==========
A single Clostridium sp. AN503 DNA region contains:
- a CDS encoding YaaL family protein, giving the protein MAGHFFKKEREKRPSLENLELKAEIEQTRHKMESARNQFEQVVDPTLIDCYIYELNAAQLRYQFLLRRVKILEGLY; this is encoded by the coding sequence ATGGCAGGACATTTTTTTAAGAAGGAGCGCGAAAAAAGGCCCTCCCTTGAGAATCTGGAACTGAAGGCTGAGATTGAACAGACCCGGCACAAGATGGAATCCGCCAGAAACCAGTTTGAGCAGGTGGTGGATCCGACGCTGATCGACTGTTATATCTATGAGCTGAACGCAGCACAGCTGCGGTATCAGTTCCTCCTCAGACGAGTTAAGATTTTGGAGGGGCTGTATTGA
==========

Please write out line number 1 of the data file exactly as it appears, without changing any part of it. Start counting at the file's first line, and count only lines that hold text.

A single Clostridium sp. AN503 DNA region contains: